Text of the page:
Most Liberians and probably the entire international community were pleasantly surprised when they learned yesterday on social media that President-elect George Weah had paid a courtesy call on the man he defeated in the presidential runoff, Vice President Joseph N. Boakai.
Mr. Weah was accompanied by his wife, Mrs. Clar Weah, and a few of their colleagues.
The two men are neighbors, living yards apart from each other on Rehab Road off the ELWA Highway in Paynesville.
We strongly believe that Weah’s visit, unique in the history of elections anywhere in the world, was prompted by the equally magnanimous concession address which Vice President Boakai delivered last Friday, December 29, even prior to the final announcement by the National Elections Commission (NEC), declaring Weah the winner.
Our Presidential Correspondent William Harmon reported that “With tears in his eyes, the VP indicated, I, Joseph Nyuma Boakai, a man of peace, humility and a Liberian patriot with deep faith in God, hereby accept the results of the elections.”
“In spite of Boakai’s concession,” Reporter Harmon wrote, “many still harbor the belief that the fraud that characterized the (October 10) election also attended the runoff …”
“But as rightly,” Harmon continued, “the UP standard bearer said Liberian history is characterized by some disturbing episodes of fraudulent electoral processes and the attendant consequences. Notable among these, he said, are the presidential elections of 1927 and 1985—the outcomes of which were rejected, thereby engendering conflict, which occasioned the loss of lives and protracted fratricidal national conflict.”
Then Vice President Boakai, a true patriot and statesman of the first order, made this declaration: “I refuse to subject our nation to such an experience. I reject any temptation to impose pain, hardship, agony and uncertainty upon our people.
“My name will not be used as an excuse for one drop of blood to be spilled in this country. My worth and ambition to serve will never push me to stoop low to violence. The truth of the matter is that what I am seeking was not the power or title, but instead an opportunity to serve. My love for country is more profound and intrinsic than my desire for the presidency.”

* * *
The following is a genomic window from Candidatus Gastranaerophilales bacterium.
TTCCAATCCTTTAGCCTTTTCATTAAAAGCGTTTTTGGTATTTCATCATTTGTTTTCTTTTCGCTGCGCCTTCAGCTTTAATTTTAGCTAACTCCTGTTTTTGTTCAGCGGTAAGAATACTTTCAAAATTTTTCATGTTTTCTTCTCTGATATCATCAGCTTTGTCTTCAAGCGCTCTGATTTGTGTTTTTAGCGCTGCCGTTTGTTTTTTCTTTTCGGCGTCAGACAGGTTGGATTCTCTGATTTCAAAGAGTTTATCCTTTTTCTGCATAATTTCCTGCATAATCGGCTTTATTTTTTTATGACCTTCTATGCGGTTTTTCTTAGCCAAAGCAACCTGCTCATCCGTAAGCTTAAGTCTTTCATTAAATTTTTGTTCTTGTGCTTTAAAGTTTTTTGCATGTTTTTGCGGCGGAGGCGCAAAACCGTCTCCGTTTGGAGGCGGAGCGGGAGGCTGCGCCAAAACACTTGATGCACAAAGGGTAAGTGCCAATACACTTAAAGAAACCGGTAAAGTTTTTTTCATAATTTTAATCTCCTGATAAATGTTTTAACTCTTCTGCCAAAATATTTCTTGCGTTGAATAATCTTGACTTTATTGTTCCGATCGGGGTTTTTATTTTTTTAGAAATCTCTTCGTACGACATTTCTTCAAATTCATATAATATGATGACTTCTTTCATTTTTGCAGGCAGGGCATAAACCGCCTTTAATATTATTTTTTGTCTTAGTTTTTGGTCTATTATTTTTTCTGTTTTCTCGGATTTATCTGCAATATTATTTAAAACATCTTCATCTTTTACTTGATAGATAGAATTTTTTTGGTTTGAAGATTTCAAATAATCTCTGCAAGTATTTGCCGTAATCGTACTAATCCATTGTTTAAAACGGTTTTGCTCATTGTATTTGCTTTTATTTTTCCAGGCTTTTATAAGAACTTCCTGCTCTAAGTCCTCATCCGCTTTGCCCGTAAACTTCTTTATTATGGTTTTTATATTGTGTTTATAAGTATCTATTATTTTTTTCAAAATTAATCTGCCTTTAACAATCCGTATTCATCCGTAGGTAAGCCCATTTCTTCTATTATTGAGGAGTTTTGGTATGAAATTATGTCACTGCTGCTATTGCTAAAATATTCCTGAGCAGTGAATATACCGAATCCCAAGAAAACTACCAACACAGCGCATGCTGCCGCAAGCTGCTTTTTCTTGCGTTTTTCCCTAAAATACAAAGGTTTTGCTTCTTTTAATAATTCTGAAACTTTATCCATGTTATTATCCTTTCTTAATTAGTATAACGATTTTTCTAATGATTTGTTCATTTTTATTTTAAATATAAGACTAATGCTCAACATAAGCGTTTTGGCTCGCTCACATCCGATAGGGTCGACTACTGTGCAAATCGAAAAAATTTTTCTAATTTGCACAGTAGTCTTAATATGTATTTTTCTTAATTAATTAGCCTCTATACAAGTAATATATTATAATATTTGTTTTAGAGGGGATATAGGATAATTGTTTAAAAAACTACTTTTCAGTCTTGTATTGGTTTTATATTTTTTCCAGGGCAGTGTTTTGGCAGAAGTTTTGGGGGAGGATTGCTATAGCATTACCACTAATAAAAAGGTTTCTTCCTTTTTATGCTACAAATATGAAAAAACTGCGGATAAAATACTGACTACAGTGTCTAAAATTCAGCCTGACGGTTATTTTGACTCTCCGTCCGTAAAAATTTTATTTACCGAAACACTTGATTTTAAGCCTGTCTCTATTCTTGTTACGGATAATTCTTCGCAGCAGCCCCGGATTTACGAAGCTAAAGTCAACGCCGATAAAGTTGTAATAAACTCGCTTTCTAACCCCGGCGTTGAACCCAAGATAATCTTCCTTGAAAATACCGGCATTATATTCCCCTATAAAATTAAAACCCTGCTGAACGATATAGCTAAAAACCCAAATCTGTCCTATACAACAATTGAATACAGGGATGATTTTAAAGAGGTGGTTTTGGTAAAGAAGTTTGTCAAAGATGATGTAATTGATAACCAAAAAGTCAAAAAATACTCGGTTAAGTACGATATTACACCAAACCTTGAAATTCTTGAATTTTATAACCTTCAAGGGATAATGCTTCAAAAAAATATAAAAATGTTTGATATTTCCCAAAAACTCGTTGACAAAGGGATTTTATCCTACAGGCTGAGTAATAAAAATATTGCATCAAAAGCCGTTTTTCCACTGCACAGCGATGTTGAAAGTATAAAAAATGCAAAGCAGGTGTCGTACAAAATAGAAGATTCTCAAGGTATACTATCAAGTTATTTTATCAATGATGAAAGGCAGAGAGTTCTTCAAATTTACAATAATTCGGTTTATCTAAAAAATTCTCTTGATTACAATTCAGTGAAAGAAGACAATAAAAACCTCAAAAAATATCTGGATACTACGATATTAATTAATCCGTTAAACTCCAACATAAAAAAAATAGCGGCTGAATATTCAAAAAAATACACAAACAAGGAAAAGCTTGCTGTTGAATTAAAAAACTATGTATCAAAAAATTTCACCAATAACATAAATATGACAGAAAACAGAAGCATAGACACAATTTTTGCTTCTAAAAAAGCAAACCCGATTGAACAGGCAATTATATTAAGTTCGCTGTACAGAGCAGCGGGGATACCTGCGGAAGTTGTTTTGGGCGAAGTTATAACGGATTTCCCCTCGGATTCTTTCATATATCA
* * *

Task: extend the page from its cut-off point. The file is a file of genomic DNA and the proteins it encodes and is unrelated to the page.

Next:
Here was not an ordinary concession speech, rather a true and genuine affirmation of faith—faith in God, faith in selflessness, faith in love for country, faith in peace and faith in a more hopeful, richer and prosperous Liberia.
The Vice President’s message was bound not only to please, but also to inspire President-elect Weah. Mr. Boakai portrayed himself as a man who can be trusted. So Mr. Weah took the speech not as lip service, or a concession just for concession sake, but as a true and genuine testimony of acceptance of defeat and a willingness to work with the winner of the election for the betterment of Liberia.
And so, to everyone’s surprise, President-elect Weah took his wife Clar and a few trusted allies and found their way to Vice President and Mrs. Boakai’s home to pay a courtesy call on them. What this means is that Mr. Weah took seriously what his defeated opponent had to say. Mr. Weah, therefore, felt it was indeed necessary to show his appreciation for and acceptance of Mr. Boakai’s olive branch of peace and a willingness to work with Mr. Weah in patriotic pursuit of a better Liberia.
In this visit to Vice President Boakai, President-elect Weah is saying something to all Liberians and to the world: Let bygones be bygones; and let us all join hands together, regardless of our political preferences, and work assiduously (diligently, constantly, tirelessly) for the enduring betterment of the beloved country, Liberia.
Let all of us Liberians, therefore, follow the great example of these two men, Vice President Boakai and President-elect Weah, and work peacefully and harmoniously together to lift Liberia and move her forward.
We pray that the entire Legislature and all of those whom the new President of Liberia will select to serve in government, will come forward and work selflessly, honestly, patriotically and hard in the performance of their duties—not for themselves but for their long-suffering people and country, so that Liberia will truly RISE AGAIN.